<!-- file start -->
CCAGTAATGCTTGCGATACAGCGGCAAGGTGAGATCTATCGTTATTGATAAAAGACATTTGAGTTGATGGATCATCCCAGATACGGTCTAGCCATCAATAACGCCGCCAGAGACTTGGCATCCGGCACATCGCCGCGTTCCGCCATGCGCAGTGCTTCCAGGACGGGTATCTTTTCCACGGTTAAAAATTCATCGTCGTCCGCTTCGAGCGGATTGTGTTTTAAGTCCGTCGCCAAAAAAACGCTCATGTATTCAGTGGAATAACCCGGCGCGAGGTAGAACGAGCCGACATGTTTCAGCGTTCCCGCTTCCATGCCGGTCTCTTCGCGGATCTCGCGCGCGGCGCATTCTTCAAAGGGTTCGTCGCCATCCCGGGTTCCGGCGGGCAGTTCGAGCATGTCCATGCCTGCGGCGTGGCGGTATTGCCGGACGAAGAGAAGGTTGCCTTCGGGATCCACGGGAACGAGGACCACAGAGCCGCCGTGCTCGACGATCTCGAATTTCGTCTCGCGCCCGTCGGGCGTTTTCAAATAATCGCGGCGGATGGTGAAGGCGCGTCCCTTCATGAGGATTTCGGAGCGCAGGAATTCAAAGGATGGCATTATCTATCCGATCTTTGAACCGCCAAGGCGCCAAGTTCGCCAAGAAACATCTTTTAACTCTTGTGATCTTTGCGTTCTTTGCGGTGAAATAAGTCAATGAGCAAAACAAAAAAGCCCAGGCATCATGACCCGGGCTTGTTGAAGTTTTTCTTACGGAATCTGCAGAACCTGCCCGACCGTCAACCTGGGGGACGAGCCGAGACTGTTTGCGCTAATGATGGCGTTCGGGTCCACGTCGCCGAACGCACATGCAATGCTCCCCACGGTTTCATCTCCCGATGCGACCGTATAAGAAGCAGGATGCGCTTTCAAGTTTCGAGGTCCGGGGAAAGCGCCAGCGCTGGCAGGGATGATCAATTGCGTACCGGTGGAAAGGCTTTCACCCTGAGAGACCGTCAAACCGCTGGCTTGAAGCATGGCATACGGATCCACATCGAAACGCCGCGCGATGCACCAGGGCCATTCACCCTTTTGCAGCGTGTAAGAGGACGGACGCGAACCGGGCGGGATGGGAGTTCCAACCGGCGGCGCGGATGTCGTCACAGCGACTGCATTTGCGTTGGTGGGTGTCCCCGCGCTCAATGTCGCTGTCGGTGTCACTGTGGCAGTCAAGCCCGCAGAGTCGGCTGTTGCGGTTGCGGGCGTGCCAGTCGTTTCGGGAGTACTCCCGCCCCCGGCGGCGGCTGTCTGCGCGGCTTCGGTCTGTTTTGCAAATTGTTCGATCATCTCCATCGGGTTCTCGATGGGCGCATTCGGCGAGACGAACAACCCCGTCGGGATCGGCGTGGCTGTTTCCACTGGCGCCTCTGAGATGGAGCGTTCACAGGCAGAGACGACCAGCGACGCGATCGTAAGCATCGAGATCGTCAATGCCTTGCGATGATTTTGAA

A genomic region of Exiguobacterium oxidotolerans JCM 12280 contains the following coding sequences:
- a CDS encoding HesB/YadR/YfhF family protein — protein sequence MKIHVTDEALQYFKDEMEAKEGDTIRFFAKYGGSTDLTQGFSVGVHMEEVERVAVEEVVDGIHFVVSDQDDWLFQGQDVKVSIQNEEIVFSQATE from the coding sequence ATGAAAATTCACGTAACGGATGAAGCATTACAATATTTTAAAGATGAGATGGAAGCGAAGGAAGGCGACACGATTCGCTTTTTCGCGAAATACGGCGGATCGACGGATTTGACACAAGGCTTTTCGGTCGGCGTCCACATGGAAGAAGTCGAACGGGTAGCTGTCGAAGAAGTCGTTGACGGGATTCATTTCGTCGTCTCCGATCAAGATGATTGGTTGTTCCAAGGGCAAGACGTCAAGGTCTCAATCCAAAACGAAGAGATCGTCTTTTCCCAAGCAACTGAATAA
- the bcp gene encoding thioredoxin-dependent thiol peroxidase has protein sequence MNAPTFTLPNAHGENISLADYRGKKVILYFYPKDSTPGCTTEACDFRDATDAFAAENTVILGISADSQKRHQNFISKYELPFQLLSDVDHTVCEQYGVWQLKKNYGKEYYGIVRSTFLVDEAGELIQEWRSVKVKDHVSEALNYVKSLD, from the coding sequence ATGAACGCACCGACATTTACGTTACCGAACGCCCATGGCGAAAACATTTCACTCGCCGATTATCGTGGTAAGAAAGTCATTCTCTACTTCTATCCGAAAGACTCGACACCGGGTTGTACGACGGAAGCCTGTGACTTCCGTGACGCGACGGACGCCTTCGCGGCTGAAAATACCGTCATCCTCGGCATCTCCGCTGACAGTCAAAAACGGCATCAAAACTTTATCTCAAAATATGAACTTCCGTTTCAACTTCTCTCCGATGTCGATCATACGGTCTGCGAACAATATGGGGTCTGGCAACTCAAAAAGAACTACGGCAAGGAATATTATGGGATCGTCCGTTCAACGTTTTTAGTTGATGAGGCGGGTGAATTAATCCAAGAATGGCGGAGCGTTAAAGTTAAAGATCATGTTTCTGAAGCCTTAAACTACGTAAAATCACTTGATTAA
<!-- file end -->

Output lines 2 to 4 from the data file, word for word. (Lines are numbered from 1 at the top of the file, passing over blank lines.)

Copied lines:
A genomic region of Exiguobacterium oxidotolerans JCM 12280 contains the following coding sequences:
- a CDS encoding HesB/YadR/YfhF family protein — protein sequence MKIHVTDEALQYFKDEMEAKEGDTIRFFAKYGGSTDLTQGFSVGVHMEEVERVAVEEVVDGIHFVVSDQDDWLFQGQDVKVSIQNEEIVFSQATE from the coding sequence ATGAAAATTCACGTAACGGATGAAGCATTACAATATTTTAAAGATGAGATGGAAGCGAAGGAAGGCGACACGATTCGCTTTTTCGCGAAATACGGCGGATCGACGGATTTGACACAAGGCTTTTCGGTCGGCGTCCACATGGAAGAAGTCGAACGGGTAGCTGTCGAAGAAGTCGTTGACGGGATTCATTTCGTCGTCTCCGATCAAGATGATTGGTTGTTCCAAGGGCAAGACGTCAAGGTCTCAATCCAAAACGAAGAGATCGTCTTTTCCCAAGCAACTGAATAA
- the bcp gene encoding thioredoxin-dependent thiol peroxidase has protein sequence MNAPTFTLPNAHGENISLADYRGKKVILYFYPKDSTPGCTTEACDFRDATDAFAAENTVILGISADSQKRHQNFISKYELPFQLLSDVDHTVCEQYGVWQLKKNYGKEYYGIVRSTFLVDEAGELIQEWRSVKVKDHVSEALNYVKSLD, from the coding sequence ATGAACGCACCGACATTTACGTTACCGAACGCCCATGGCGAAAACATTTCACTCGCCGATTATCGTGGTAAGAAAGTCATTCTCTACTTCTATCCGAAAGACTCGACACCGGGTTGTACGACGGAAGCCTGTGACTTCCGTGACGCGACGGACGCCTTCGCGGCTGAAAATACCGTCATCCTCGGCATCTCCGCTGACAGTCAAAAACGGCATCAAAACTTTATCTCAAAATATGAACTTCCGTTTCAACTTCTCTCCGATGTCGATCATACGGTCTGCGAACAATATGGGGTCTGGCAACTCAAAAAGAACTACGGCAAGGAATATTATGGGATCGTCCGTTCAACGTTTTTAGTTGATGAGGCGGGTGAATTAATCCAAGAATGGCGGAGCGTTAAAGTTAAAGATCATGTTTCTGAAGCCTTAAACTACGTAAAATCACTTGATTAA